California Senate Rejects Drug Defelonization Bill
SACRAMENTO, June 1 - The California Senate roundly rejected Mark Leno's bill SB 1506 to reduce penalties for simple possession of narcotics and dangerous drugs from a felony to a misdemeanor, by a vote of 11-24. The bill would also have eliminated felony penalties for hashish/concentrated cannabis.
"With California's prisons overflowing with violent criminals, it's a sorry state of affairs when our lawmakers won't adopt commonsense crime-reduction measures," remarked Cal NORML director Dale Gieringer. "The legislature should be ashamed of kowtowing to law enforcement interests with a vested interest in wasting taxpayer dollars on imprisoning victimless drug users."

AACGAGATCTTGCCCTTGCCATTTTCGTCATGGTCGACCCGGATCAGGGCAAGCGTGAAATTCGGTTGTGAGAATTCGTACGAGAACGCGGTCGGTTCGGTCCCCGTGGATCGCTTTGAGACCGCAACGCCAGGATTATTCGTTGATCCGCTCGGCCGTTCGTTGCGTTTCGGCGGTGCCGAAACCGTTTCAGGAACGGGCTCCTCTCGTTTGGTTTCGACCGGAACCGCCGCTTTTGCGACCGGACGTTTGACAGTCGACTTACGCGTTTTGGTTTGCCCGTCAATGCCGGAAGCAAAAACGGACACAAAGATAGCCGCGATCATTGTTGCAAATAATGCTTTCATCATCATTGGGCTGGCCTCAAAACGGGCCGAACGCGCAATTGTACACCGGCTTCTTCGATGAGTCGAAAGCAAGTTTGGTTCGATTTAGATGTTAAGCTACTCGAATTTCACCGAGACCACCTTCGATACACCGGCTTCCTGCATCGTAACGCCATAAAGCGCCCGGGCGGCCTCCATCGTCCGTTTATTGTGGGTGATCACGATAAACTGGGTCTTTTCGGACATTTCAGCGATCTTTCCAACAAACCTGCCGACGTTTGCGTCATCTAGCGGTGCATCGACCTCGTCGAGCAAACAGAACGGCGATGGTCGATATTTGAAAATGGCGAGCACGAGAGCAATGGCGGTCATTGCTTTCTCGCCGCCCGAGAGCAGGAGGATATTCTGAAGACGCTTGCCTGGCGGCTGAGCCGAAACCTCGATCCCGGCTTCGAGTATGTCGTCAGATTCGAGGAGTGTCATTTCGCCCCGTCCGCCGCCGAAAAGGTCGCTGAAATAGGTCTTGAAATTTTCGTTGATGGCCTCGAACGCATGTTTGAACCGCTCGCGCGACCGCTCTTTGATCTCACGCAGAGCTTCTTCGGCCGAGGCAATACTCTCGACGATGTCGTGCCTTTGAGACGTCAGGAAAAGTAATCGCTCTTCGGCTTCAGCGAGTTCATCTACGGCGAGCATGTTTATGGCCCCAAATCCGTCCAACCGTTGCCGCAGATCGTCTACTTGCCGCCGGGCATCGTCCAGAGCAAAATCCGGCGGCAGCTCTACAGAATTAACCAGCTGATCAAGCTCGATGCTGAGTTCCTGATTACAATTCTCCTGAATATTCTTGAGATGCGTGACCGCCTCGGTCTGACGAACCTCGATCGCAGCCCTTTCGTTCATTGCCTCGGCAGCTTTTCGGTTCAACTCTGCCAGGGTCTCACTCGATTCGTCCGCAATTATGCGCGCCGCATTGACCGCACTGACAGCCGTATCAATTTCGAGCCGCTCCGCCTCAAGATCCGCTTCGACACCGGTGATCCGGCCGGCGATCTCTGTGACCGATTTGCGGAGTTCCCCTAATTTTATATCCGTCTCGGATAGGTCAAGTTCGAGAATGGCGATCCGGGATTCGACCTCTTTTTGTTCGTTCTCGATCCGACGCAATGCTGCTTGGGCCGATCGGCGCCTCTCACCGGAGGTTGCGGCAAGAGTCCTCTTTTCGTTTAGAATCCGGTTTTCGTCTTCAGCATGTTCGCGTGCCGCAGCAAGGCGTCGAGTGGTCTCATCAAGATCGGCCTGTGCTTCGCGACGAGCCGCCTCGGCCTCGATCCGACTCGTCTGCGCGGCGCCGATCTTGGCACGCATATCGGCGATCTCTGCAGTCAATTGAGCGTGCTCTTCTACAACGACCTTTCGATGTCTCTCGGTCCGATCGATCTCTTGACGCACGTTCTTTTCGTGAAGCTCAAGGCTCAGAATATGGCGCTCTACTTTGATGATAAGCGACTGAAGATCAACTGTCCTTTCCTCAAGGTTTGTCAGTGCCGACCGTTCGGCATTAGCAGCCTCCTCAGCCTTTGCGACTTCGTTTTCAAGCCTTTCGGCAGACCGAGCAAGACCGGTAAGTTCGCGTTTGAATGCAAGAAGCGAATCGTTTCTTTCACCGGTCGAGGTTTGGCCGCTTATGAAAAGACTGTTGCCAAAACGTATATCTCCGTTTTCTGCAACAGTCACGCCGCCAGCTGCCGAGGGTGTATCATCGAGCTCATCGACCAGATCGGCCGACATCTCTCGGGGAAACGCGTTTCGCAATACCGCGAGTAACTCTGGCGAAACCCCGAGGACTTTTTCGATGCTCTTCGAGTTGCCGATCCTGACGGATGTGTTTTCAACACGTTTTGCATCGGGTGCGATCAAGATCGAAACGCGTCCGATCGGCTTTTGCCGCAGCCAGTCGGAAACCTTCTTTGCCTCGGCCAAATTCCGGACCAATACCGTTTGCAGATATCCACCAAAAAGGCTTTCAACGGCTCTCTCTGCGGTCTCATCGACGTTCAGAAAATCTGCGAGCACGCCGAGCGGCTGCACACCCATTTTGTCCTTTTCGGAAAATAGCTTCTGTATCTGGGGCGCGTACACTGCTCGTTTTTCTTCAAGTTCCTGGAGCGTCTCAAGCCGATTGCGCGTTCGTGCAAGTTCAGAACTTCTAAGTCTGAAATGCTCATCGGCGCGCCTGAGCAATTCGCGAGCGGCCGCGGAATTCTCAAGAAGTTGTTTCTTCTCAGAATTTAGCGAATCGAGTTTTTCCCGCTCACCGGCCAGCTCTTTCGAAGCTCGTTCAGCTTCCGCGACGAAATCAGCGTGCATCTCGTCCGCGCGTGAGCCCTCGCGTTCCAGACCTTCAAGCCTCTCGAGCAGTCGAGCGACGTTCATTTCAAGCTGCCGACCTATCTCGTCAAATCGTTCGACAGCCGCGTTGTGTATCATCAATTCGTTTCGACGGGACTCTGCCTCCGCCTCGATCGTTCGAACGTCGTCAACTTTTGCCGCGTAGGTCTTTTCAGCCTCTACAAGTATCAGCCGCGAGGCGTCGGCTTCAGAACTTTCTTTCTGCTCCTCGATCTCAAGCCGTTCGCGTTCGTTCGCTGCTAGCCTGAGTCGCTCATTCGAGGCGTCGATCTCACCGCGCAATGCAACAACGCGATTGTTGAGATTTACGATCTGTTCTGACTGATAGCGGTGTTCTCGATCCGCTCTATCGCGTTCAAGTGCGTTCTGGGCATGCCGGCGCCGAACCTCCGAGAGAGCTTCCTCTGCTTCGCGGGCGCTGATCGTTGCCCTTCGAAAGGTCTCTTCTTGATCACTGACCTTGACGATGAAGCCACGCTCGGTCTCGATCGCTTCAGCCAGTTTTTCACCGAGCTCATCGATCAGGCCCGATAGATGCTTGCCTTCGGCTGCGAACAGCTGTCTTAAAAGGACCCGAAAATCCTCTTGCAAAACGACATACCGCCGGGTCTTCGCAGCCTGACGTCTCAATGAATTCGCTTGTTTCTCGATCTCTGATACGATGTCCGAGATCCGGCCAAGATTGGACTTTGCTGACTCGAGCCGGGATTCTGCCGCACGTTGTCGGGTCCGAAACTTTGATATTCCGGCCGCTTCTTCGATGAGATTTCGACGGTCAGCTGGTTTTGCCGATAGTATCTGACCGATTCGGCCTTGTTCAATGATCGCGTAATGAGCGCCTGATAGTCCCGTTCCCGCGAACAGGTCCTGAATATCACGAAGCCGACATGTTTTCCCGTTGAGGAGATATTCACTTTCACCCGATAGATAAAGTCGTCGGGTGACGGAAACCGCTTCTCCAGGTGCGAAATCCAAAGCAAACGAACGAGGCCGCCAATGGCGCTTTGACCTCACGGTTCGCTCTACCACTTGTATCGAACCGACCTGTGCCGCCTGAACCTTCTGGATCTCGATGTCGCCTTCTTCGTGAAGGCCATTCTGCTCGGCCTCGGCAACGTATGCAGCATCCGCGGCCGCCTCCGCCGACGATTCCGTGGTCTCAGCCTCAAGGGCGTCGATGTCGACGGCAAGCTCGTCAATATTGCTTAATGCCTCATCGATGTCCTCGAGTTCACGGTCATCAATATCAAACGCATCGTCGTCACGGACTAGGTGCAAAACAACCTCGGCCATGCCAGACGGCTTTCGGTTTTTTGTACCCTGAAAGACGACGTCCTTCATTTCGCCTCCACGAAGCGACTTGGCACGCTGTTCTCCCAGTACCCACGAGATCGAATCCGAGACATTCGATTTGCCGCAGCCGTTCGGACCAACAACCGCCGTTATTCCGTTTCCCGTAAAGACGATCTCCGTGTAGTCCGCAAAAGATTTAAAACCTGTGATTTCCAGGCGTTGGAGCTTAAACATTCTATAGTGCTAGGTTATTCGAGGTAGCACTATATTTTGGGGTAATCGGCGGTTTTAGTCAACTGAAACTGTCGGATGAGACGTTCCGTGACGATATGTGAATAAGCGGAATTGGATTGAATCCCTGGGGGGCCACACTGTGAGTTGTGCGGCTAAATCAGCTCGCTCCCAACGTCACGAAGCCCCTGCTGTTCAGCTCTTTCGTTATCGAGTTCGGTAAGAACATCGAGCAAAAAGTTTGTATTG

Republican Sen. Doug LaMalfa of Butte County remarked, "With bills like this, I can see Amsterdam from the front porch of the Capitol."
However, Californians might well envy Amsterdam's superior record with regards to crime, safety, and drug abuse.
According to a Senate Public Safety Committee committee analysis:
Thirteen states and the federal government punish simple drug possession as a misdemeanor. These jurisdictions have lower crime rates than felony states and higher rates of people entering treatment. In states that charge drug possession as a misdemeanor, the average violent crime rate was 376.4 per 100,000 people. Among felony states, the average violent crime rate was 397.5. Misdemeanor states had an average property crime rate of 2,913.2 per 100,000.
Felony states had a higher average property crime rate - 3,071.9 per 100,000...
A 2011 poll by Lake Research Partners found that 72% of Californians favored reducing the penalty for drug possession to a misdemeanor.